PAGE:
Earlier this month I read an article about researchers who combined tweets about asthma with data taken from air-quality sensors and electronic health records to predict, with 75% accuracy, the number of asthma-related visits that day.
In Pasadena, when the smog was thick and low up against the San Gabriel Mountains, we knew to expect an increase in upper respiratory symptoms, but we didn't have data to help with resource planning. However, air quality just isn't that obvious in some communities or during particular seasons. In this example, the application of technology will certainly help improve effectiveness.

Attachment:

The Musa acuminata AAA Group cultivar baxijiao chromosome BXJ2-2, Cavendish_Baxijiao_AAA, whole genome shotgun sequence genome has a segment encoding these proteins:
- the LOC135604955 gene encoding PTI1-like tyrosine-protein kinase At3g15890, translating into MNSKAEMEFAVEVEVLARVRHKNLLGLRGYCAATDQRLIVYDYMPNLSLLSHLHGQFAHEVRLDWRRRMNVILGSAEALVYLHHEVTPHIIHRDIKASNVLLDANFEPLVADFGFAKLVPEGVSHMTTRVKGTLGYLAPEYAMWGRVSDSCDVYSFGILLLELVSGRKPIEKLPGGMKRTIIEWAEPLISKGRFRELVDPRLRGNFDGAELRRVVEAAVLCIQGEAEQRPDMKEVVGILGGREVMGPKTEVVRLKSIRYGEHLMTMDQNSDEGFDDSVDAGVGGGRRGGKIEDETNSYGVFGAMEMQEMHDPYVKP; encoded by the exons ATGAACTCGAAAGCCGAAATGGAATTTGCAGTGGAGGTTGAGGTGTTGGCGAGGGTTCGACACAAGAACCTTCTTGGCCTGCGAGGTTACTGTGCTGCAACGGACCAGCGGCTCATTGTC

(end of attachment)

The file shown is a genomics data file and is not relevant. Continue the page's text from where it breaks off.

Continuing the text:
There are other examples of the power of social media and usefulness for health surveillance and predicting outcomes. In June, I'll be presenting at the TeamSTEPPS Annual Conference and will share the story of another social surveillance application. This one is using social media to augment traditional surveillance methods to improve knowledge of complications among hypoglycemia in diabetics and impact behaviors.
This is only the beginning... stay tuned for much more!